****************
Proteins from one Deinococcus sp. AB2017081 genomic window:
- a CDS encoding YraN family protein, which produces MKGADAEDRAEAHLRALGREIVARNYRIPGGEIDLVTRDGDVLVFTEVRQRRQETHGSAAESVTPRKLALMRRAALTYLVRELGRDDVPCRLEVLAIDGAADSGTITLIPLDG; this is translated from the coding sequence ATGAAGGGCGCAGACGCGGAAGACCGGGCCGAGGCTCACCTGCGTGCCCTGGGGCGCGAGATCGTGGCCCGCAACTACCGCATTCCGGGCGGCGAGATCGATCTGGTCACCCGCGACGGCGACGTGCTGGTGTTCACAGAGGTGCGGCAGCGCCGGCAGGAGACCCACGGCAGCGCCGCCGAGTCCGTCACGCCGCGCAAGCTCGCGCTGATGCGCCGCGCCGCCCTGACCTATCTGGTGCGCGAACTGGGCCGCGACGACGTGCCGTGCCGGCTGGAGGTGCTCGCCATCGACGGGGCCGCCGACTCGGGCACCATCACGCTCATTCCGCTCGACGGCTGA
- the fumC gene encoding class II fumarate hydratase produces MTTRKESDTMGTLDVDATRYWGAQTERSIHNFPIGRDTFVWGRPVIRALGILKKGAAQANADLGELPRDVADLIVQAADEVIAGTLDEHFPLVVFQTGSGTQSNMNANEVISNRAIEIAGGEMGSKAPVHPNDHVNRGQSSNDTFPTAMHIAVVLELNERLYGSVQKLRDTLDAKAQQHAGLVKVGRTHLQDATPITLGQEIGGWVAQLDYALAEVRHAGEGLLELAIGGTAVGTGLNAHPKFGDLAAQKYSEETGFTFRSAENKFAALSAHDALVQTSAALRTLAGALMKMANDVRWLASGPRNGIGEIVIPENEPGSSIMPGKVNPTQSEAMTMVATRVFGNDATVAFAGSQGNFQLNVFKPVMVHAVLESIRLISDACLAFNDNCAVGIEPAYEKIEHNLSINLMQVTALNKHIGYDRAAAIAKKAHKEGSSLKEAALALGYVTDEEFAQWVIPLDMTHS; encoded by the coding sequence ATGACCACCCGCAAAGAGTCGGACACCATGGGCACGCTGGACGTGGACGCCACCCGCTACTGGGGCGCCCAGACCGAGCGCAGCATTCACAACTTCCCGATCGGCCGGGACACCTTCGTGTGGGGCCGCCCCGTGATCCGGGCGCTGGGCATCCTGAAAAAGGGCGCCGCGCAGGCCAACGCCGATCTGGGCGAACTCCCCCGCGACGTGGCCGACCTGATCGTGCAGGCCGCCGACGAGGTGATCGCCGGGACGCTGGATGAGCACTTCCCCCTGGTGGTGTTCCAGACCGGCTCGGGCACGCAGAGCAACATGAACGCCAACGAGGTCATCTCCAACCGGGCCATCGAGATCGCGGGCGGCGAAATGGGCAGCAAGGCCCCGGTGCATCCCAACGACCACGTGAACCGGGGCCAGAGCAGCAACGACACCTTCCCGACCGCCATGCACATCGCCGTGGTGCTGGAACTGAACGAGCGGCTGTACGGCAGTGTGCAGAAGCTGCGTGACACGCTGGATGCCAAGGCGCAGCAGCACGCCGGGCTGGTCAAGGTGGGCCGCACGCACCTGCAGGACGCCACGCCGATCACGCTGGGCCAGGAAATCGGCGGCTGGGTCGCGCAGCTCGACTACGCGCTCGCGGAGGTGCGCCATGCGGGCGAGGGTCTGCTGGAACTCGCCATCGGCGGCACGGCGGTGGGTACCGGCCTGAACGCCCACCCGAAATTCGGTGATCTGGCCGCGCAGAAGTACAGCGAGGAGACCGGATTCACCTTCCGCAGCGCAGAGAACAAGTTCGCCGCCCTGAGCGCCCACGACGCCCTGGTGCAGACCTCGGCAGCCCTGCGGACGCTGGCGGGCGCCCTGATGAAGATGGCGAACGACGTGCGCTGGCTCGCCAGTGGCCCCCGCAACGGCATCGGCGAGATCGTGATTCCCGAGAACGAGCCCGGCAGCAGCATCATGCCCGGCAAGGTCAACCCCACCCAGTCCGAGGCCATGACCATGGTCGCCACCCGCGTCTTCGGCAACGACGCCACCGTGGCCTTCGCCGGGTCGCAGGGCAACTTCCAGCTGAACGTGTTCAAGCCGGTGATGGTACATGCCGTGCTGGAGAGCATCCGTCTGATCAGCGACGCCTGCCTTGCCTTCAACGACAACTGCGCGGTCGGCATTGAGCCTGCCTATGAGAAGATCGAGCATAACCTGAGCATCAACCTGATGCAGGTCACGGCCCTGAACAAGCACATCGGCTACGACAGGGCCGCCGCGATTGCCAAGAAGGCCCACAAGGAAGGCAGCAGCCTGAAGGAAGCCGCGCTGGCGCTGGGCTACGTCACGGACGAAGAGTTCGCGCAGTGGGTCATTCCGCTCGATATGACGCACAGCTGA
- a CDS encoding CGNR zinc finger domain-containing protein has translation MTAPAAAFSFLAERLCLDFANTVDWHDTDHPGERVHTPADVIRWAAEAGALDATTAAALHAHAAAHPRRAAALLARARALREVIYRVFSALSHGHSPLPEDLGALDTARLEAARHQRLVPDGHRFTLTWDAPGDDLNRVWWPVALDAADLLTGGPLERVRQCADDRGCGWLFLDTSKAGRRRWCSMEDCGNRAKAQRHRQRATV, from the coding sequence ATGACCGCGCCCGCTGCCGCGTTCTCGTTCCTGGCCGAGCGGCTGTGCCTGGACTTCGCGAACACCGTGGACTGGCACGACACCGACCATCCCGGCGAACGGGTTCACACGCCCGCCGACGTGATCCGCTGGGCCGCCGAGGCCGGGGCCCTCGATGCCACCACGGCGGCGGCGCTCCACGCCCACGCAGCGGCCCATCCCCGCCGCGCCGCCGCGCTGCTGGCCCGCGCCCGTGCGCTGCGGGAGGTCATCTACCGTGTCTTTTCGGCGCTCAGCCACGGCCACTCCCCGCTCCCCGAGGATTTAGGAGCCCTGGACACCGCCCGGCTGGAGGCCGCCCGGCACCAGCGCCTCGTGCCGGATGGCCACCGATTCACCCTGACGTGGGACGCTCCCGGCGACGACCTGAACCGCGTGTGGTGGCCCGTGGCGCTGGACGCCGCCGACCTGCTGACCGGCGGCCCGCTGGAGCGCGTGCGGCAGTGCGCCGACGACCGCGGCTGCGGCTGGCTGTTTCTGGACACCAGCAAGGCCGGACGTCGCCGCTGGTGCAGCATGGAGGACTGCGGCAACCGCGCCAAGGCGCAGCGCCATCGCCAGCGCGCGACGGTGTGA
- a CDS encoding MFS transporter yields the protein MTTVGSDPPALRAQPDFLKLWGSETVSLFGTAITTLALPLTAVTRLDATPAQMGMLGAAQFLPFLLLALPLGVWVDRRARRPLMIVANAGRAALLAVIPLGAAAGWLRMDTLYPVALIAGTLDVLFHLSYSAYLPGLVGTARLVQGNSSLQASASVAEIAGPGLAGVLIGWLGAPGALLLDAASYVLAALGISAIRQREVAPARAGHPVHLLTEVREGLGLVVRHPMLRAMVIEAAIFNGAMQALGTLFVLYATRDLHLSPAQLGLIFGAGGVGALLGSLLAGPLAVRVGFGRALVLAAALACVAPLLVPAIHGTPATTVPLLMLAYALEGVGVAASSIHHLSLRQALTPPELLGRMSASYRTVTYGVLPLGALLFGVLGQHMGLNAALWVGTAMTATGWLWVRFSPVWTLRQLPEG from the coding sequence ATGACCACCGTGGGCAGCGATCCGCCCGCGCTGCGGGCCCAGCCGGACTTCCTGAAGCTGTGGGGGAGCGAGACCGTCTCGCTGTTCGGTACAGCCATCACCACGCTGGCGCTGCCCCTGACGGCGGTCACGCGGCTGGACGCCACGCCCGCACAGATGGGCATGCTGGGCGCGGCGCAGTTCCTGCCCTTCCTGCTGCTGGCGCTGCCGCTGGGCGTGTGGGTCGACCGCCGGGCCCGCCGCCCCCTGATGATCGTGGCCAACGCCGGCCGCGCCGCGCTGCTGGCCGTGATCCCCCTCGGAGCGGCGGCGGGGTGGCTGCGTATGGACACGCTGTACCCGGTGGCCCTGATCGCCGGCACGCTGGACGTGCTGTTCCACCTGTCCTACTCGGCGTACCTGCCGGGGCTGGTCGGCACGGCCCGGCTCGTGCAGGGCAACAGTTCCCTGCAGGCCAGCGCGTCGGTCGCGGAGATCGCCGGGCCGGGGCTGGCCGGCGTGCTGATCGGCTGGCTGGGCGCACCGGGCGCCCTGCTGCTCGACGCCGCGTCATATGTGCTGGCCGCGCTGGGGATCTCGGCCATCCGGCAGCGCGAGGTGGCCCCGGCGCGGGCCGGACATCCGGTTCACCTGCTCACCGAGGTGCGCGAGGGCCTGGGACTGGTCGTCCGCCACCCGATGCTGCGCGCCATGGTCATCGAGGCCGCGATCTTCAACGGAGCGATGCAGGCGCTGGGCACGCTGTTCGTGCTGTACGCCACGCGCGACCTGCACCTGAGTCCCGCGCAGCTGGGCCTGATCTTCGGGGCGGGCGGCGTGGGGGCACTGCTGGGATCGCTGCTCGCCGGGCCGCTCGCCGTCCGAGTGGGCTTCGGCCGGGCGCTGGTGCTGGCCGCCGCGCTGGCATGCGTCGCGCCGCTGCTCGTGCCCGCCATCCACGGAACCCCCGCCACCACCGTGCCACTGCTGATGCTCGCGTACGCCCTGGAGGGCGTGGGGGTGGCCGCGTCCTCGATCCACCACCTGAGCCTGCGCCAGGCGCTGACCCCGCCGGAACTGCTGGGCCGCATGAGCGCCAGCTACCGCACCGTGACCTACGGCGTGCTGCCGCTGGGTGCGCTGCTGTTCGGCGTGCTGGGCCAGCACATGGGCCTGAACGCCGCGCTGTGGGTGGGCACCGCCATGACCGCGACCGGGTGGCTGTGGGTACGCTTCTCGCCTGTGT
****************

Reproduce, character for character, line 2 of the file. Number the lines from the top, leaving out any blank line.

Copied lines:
- a CDS encoding YraN family protein, which produces MKGADAEDRAEAHLRALGREIVARNYRIPGGEIDLVTRDGDVLVFTEVRQRRQETHGSAAESVTPRKLALMRRAALTYLVRELGRDDVPCRLEVLAIDGAADSGTITLIPLDG; this is translated from the coding sequence ATGAAGGGCGCAGACGCGGAAGACCGGGCCGAGGCTCACCTGCGTGCCCTGGGGCGCGAGATCGTGGCCCGCAACTACCGCATTCCGGGCGGCGAGATCGATCTGGTCACCCGCGACGGCGACGTGCTGGTGTTCACAGAGGTGCGGCAGCGCCGGCAGGAGACCCACGGCAGCGCCGCCGAGTCCGTCACGCCGCGCAAGCTCGCGCTGATGCGCCGCGCCGCCCTGACCTATCTGGTGCGCGAACTGGGCCGCGACGACGTGCCGTGCCGGCTGGAGGTGCTCGCCATCGACGGGGCCGCCGACTCGGGCACCATCACGCTCATTCCGCTCGACGGCTGA